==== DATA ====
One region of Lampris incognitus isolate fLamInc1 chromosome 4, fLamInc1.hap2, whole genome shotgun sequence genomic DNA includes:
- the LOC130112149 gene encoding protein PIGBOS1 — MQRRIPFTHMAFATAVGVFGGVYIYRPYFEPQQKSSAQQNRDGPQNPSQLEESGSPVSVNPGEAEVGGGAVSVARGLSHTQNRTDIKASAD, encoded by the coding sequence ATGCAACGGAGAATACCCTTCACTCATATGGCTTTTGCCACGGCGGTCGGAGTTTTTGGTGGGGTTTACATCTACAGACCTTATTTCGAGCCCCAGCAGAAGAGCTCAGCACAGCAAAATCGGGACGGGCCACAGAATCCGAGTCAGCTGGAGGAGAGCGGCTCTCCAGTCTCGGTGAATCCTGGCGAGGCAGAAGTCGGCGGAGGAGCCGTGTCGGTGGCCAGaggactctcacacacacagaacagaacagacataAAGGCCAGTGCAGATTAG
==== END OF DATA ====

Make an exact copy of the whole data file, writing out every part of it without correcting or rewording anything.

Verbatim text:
One region of Lampris incognitus isolate fLamInc1 chromosome 4, fLamInc1.hap2, whole genome shotgun sequence genomic DNA includes:
- the LOC130112149 gene encoding protein PIGBOS1 — MQRRIPFTHMAFATAVGVFGGVYIYRPYFEPQQKSSAQQNRDGPQNPSQLEESGSPVSVNPGEAEVGGGAVSVARGLSHTQNRTDIKASAD, encoded by the coding sequence ATGCAACGGAGAATACCCTTCACTCATATGGCTTTTGCCACGGCGGTCGGAGTTTTTGGTGGGGTTTACATCTACAGACCTTATTTCGAGCCCCAGCAGAAGAGCTCAGCACAGCAAAATCGGGACGGGCCACAGAATCCGAGTCAGCTGGAGGAGAGCGGCTCTCCAGTCTCGGTGAATCCTGGCGAGGCAGAAGTCGGCGGAGGAGCCGTGTCGGTGGCCAGaggactctcacacacacagaacagaacagacataAAGGCCAGTGCAGATTAG